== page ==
Principals have endured extraordinary levels of stress and disruption in the past few years and, understandably, their mental health has been impacted.
During our many principal consultations this year, members have reported on aggression from parents and guardians directed towards themselves or their staff on an almost daily basis.
The latest Australian Principal Occupational Health, Safety and Wellbeing Survey from Australian Catholic University paints a dire picture, with principals facing increasing levels of abuse and violence compared to previous years.
The residual negative effect of COVID-19, coupled with other traumatic natural events such as floods and bushfires, caused an increase to the risks of long-term damage to principals’ health and wellbeing.
These results are alarming but unsurprising, as principals have been burdened with increasingly demanding workloads and complexity in their roles since the pandemic. Nevertheless, principals have increased their connections with families and continued to provide critical support to students and staff.
Appallingly, 84% of respondents reported being subjected to at least one form of offensive behaviour in 2022, up from 83% the previous year.
Half of all school leaders reported being targeted by three or more forms of offensive behaviour including threats of violence, physical violence, bullying, cyber bullying, gossip, slander, teasing and sexual harassment.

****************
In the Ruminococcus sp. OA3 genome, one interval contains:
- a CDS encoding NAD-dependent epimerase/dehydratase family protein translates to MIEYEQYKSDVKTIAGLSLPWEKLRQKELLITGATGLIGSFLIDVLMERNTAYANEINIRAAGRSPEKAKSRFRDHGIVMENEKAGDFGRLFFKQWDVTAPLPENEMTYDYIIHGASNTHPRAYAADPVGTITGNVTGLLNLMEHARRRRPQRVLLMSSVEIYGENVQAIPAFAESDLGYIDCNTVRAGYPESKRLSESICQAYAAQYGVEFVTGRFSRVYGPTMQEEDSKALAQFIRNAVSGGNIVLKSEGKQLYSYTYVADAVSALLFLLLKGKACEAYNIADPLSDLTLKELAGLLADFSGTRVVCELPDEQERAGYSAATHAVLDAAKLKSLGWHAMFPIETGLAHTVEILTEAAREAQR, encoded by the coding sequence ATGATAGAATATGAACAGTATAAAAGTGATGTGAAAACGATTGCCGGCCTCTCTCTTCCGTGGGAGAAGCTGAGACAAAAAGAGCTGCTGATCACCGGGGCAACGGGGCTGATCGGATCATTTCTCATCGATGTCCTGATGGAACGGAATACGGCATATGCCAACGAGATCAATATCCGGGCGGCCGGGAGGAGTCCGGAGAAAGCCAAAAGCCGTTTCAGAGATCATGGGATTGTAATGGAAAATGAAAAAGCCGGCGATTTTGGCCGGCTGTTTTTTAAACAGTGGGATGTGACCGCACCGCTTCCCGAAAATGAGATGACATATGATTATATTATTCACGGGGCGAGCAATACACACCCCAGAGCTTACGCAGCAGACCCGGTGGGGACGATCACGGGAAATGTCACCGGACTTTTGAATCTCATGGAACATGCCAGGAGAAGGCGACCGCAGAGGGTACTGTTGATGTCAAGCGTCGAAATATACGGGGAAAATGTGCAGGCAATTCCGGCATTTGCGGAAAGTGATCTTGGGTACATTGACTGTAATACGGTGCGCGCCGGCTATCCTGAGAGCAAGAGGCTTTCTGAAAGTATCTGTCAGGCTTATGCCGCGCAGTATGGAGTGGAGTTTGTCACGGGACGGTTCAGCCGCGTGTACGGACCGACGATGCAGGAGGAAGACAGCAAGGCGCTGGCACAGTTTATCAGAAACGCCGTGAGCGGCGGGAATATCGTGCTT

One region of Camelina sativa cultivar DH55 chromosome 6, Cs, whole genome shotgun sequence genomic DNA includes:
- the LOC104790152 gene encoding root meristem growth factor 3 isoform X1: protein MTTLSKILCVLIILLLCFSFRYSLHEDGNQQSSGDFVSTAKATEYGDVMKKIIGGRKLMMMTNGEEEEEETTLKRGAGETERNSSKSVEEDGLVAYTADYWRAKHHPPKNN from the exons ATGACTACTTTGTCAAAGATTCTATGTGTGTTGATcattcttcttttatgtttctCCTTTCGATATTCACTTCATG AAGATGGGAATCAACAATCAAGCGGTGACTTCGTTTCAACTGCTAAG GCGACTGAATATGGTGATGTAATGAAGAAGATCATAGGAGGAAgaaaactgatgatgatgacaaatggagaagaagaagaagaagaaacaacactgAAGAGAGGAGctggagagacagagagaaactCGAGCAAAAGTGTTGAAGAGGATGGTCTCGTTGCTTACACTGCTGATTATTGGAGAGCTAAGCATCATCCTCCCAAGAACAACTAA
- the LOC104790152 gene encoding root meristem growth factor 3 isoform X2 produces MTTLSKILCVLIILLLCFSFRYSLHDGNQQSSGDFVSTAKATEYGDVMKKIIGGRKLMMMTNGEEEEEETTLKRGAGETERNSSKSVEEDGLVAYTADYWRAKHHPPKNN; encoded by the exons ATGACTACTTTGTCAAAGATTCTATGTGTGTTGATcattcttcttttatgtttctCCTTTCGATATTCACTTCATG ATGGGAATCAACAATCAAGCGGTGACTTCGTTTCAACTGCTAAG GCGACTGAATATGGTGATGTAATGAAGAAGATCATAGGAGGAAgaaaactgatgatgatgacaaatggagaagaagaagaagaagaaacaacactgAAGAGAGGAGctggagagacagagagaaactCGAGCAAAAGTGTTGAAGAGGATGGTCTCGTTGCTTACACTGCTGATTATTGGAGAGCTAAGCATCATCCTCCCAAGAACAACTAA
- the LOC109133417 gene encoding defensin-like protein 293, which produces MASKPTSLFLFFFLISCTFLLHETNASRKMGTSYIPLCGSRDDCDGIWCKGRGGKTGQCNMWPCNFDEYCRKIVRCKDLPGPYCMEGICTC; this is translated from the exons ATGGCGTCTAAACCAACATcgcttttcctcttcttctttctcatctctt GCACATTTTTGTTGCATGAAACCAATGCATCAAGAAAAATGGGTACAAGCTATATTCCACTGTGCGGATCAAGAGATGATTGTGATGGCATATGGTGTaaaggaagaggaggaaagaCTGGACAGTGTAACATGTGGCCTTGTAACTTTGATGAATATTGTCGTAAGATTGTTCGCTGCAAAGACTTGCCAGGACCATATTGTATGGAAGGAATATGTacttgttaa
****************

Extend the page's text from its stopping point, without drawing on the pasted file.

The use of anonymous school surveys is a significant contributor to stress. This is a severe work health and safety issue and there should be zero tolerance for this behaviour against principals.
The report confirmed some worrying trends in the rates of principals’ psychological ill-health and raised concerns as to how principals can possibly sustain working under such conditions.
Union membership makes a difference
The survey showed that we need to support school leaders by reshaping work practises, role demands and by targeting professional learning and creating a shared dialogue to address bullying and violence.
One principal said, “deflection and redirection of accountability by systems and central offices implies that the responsibility for principal resilience and ultimate health lies with the individual. If a principal appears to be struggling, often it is seen as a leadership and management issue, not a wellbeing concern.”
Union membership is vital for principals so that they can have access to individual representation, but also benefits secured through collective bargaining.
The IEU will continue to fight for a range of provisions to address and help manage principal workplace stress and enhance wellbeing.
Lyn Caton, Assistant Secretary/Principals Organiser